I first heard of Stretch Arm Strong around 1998 off of a Tooth and Nail compilation that featured their song 'Second Chances'. I was really into bands like MxPx, Green Day, and the Descendents, but I dug the song. It was punk, but the singer screamed at me. But it had a sense of melody too. I didn't know what to think and it wasn't until not too long ago that I purchased their 2001 release A Revolution Transmission (an album that any fan of punk/hardcore should own) and have since been following the band religiously.
So, naturally, when Engage came out on August 19th, I ran to my local record store to pick it up. They didn't have it. So I ordered it and came back a week later. I was a little disappointed with the packaging- (I liked the digi-pack styling used for Transmission, but it was nothing I couldn't live without..) the artwork was done nicely and the disc was enhanced with special features. I popped the disc in, and was pleased the second the drums started pounding, the guitars started buzzing and vocalist Christ McLane began belting out SAS's usual positive lyrics, "Race, religion, sex and creed, we're all the same when we bleed". 'Rising Again' started off with the clean vocals of guitarist/singer David Sease and then burst out into mosh worthy sound that Stretch Arm Strong does so perfectly. Towards the end of the song, there's a nice trade off of singing and screaming between Sease and McLane.
Miles Apart is the first song on the disc that, *gasp*, has no screaming. McLane actually sings on this "love" song. I had heard that there would be more singing on this disc, and so far I was not let down. Miles Apart sounds like a song that would be radio-friendly. There's even a nice little part thrown in there by Thursday vocalist Geoff Rickly. Tracks like Black Clouds (they will be shooting a video for this song) and The Calling have more of a punk rock feel to them. The screaming is little to non-existent on these tracks, which may be a turn off to some hardcore fans. The Calling has a few "Hey Hey Hey's" thrown in, and has a nice chorus part to it at the end that serves as a follow up to Transmission's 'For the Record' about the fan-band connection in hardcore music, "Every where around the world, every boy and every girl. It's in our blood, it's in our soul. No matter your age".
The CD ends with a very cool cover of NWA's 'Express Yourself" that integrates some hip hop with hardcore. Engage features several guest spots, and the only guest vocals that come to mind that don't seem to blend well with Stretch Arm Strong's sound and McLane's vocals are the growls of Jason Shevchuk on the track, 'Ignition', but overall, the guest vocals on Engage aren't over the top or detracting from the song.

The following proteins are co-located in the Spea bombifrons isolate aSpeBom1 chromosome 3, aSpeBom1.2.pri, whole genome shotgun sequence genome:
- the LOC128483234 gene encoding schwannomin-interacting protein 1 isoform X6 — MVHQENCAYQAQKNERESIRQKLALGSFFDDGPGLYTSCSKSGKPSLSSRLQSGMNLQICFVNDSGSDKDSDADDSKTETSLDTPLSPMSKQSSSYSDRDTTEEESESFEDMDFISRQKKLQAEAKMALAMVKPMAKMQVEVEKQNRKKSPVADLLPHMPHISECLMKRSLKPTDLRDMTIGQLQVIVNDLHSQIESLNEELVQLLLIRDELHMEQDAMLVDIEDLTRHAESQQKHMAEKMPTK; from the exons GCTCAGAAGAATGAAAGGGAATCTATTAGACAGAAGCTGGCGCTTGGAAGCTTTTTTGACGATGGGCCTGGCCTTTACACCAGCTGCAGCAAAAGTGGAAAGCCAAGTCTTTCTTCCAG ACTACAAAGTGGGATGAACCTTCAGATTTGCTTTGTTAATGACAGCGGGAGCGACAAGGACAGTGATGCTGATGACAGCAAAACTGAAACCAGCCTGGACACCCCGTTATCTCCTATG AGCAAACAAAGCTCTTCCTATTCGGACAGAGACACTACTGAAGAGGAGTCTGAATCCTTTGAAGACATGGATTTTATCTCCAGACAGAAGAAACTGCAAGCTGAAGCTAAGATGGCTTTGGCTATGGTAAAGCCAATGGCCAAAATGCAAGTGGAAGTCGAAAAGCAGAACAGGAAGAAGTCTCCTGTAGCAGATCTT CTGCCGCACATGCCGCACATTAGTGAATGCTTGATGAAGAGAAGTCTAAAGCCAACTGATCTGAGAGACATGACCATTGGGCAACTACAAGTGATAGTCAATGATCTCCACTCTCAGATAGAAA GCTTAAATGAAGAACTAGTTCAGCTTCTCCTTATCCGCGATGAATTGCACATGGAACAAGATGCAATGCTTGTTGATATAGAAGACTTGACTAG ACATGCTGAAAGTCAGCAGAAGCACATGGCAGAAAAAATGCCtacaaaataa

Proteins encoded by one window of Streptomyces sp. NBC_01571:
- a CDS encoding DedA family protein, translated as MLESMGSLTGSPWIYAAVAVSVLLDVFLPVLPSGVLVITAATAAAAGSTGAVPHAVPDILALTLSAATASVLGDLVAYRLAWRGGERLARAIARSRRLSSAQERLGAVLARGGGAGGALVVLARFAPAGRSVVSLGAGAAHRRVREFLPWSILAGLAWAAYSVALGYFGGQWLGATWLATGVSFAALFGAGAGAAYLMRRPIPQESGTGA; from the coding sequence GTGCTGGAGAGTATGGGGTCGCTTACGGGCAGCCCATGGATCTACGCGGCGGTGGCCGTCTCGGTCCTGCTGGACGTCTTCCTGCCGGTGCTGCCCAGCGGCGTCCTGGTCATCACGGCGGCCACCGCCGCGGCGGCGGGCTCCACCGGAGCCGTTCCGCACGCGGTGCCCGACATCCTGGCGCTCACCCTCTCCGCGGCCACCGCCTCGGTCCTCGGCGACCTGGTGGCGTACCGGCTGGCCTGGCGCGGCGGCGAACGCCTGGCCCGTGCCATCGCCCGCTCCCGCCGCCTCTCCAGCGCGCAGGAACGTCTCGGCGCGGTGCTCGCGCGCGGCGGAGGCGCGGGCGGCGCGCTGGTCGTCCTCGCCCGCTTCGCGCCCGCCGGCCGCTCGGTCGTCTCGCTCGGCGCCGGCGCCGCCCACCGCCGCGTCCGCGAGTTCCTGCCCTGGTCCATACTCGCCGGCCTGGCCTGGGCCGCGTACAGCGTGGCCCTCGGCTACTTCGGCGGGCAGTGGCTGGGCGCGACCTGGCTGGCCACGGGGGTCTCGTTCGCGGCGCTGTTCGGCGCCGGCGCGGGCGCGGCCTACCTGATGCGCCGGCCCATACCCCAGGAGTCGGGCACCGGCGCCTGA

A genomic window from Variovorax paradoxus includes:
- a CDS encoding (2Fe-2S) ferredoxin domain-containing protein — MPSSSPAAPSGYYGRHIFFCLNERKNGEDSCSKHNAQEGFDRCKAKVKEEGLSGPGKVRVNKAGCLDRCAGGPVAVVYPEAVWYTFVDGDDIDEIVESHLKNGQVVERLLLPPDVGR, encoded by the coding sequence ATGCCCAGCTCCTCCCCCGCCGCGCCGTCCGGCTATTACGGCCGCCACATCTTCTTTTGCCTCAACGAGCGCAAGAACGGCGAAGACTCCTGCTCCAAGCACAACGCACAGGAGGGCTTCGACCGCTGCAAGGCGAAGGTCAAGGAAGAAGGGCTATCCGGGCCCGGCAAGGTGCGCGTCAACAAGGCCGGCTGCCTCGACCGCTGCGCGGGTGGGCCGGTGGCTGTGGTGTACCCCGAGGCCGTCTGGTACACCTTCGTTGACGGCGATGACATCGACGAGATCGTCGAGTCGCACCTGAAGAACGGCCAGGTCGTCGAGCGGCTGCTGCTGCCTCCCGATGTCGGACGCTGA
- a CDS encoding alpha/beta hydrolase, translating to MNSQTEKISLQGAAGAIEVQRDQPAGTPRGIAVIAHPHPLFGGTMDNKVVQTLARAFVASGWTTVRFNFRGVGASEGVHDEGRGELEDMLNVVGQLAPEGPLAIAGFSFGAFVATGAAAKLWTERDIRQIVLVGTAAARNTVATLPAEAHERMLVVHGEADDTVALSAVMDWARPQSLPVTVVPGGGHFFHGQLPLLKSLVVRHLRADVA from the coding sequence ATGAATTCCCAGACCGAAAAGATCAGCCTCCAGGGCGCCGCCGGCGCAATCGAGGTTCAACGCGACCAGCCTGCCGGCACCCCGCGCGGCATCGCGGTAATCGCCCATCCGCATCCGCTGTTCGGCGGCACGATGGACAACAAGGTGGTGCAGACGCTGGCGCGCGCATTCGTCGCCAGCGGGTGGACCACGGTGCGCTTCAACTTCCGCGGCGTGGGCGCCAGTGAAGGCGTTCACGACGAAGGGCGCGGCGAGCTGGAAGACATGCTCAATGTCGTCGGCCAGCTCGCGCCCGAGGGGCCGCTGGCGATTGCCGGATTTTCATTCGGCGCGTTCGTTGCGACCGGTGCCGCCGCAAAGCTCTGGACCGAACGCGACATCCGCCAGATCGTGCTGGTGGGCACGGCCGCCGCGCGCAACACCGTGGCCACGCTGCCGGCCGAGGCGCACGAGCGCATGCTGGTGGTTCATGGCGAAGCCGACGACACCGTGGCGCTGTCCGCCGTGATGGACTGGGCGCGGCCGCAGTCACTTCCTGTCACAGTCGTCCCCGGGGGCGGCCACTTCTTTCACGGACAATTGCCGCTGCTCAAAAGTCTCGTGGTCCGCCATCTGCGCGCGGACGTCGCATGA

The lyrical content on Engage remains positive, in the vein of their last releases and the music is still intense, powerful, and fast. In terms of how this album sounds, it's sounds like a mix of both Transmission and Rituals in life; there are plenty of pop/punk/hardcore sounds, and lots of chugga-chugga mosh riffs. People who expected another Revolution Transmission will be let down; this is a stripped down album and the band has said that themselves. This is a plug-and-play recording of an intense band. Did I mention that Engage is enhanced? There's a nice compilation of tour footage put to several tracks from their previous album.
I wouldn't say this is Stretch Arm Strong's best CD, and if I were to recommend anything by this band it would be A Revolution Transmission or even Rituals of Life. Despite that, this is a strong release from a band that has been together since 1993. All members of the band have quit their jobs (two of them were school teachers) and have set out on tour in support of this record, with hopes of making SAS their full-time job. If you're a fan of hardcore/punk music and like bands like H20, Black Flag, and Hatebreed, or just a lover of east coast influenced hardcore with punk sensibilities, then do yourself a favor and check out Stretch Arm Strong.